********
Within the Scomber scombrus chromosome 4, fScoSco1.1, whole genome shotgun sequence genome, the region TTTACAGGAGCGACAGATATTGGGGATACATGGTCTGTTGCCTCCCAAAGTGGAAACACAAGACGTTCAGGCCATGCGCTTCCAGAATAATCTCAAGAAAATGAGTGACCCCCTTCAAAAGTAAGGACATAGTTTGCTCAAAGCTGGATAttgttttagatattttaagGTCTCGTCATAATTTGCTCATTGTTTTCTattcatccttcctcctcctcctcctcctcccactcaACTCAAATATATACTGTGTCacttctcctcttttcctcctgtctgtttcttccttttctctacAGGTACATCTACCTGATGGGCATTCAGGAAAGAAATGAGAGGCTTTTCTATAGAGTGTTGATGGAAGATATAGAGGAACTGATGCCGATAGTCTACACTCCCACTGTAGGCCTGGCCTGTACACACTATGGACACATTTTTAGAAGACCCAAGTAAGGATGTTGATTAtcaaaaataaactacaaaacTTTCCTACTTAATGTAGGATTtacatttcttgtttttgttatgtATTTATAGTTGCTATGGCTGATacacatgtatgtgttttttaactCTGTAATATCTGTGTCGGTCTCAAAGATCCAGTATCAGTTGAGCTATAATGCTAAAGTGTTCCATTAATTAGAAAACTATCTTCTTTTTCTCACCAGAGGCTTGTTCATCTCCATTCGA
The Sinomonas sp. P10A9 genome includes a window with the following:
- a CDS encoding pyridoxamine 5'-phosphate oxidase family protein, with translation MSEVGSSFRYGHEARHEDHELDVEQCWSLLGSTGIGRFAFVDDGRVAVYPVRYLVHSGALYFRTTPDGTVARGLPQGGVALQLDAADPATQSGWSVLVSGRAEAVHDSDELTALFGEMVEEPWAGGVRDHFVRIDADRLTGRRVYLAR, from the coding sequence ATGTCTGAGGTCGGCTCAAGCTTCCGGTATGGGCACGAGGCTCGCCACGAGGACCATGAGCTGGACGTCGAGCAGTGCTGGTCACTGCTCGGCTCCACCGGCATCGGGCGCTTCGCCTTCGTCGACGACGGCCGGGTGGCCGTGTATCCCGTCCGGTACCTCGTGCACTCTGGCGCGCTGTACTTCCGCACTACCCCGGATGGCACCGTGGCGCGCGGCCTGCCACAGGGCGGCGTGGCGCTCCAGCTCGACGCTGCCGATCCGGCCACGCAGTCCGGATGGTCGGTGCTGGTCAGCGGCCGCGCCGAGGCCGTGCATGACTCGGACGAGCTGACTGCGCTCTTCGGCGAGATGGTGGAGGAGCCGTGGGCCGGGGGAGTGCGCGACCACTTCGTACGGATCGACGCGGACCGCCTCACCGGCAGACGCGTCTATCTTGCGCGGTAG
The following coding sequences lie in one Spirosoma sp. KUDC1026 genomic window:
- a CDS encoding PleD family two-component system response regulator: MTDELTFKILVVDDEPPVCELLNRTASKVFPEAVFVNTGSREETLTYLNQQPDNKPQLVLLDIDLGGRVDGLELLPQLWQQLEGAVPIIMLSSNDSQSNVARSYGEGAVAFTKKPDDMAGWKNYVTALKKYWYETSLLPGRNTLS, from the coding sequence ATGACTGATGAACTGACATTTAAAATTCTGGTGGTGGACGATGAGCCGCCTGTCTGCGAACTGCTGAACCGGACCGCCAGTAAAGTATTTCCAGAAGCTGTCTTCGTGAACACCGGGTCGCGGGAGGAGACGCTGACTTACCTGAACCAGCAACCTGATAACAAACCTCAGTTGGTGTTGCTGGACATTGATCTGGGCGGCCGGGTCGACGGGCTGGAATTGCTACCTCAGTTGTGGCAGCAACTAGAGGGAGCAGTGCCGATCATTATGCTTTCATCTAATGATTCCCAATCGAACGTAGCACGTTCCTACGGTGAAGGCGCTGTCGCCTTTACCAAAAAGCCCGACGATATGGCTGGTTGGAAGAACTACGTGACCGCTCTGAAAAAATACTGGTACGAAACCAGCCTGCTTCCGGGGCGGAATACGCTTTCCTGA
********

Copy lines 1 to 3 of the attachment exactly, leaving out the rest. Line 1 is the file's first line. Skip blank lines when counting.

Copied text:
Within the Scomber scombrus chromosome 4, fScoSco1.1, whole genome shotgun sequence genome, the region TTTACAGGAGCGACAGATATTGGGGATACATGGTCTGTTGCCTCCCAAAGTGGAAACACAAGACGTTCAGGCCATGCGCTTCCAGAATAATCTCAAGAAAATGAGTGACCCCCTTCAAAAGTAAGGACATAGTTTGCTCAAAGCTGGATAttgttttagatattttaagGTCTCGTCATAATTTGCTCATTGTTTTCTattcatccttcctcctcctcctcctcctcccactcaACTCAAATATATACTGTGTCacttctcctcttttcctcctgtctgtttcttccttttctctacAGGTACATCTACCTGATGGGCATTCAGGAAAGAAATGAGAGGCTTTTCTATAGAGTGTTGATGGAAGATATAGAGGAACTGATGCCGATAGTCTACACTCCCACTGTAGGCCTGGCCTGTACACACTATGGACACATTTTTAGAAGACCCAAGTAAGGATGTTGATTAtcaaaaataaactacaaaacTTTCCTACTTAATGTAGGATTtacatttcttgtttttgttatgtATTTATAGTTGCTATGGCTGATacacatgtatgtgttttttaactCTGTAATATCTGTGTCGGTCTCAAAGATCCAGTATCAGTTGAGCTATAATGCTAAAGTGTTCCATTAATTAGAAAACTATCTTCTTTTTCTCACCAGAGGCTTGTTCATCTCCATTCGA
The Sinomonas sp. P10A9 genome includes a window with the following:
- a CDS encoding pyridoxamine 5'-phosphate oxidase family protein, with translation MSEVGSSFRYGHEARHEDHELDVEQCWSLLGSTGIGRFAFVDDGRVAVYPVRYLVHSGALYFRTTPDGTVARGLPQGGVALQLDAADPATQSGWSVLVSGRAEAVHDSDELTALFGEMVEEPWAGGVRDHFVRIDADRLTGRRVYLAR, from the coding sequence ATGTCTGAGGTCGGCTCAAGCTTCCGGTATGGGCACGAGGCTCGCCACGAGGACCATGAGCTGGACGTCGAGCAGTGCTGGTCACTGCTCGGCTCCACCGGCATCGGGCGCTTCGCCTTCGTCGACGACGGCCGGGTGGCCGTGTATCCCGTCCGGTACCTCGTGCACTCTGGCGCGCTGTACTTCCGCACTACCCCGGATGGCACCGTGGCGCGCGGCCTGCCACAGGGCGGCGTGGCGCTCCAGCTCGACGCTGCCGATCCGGCCACGCAGTCCGGATGGTCGGTGCTGGTCAGCGGCCGCGCCGAGGCCGTGCATGACTCGGACGAGCTGACTGCGCTCTTCGGCGAGATGGTGGAGGAGCCGTGGGCCGGGGGAGTGCGCGACCACTTCGTACGGATCGACGCGGACCGCCTCACCGGCAGACGCGTCTATCTTGCGCGGTAG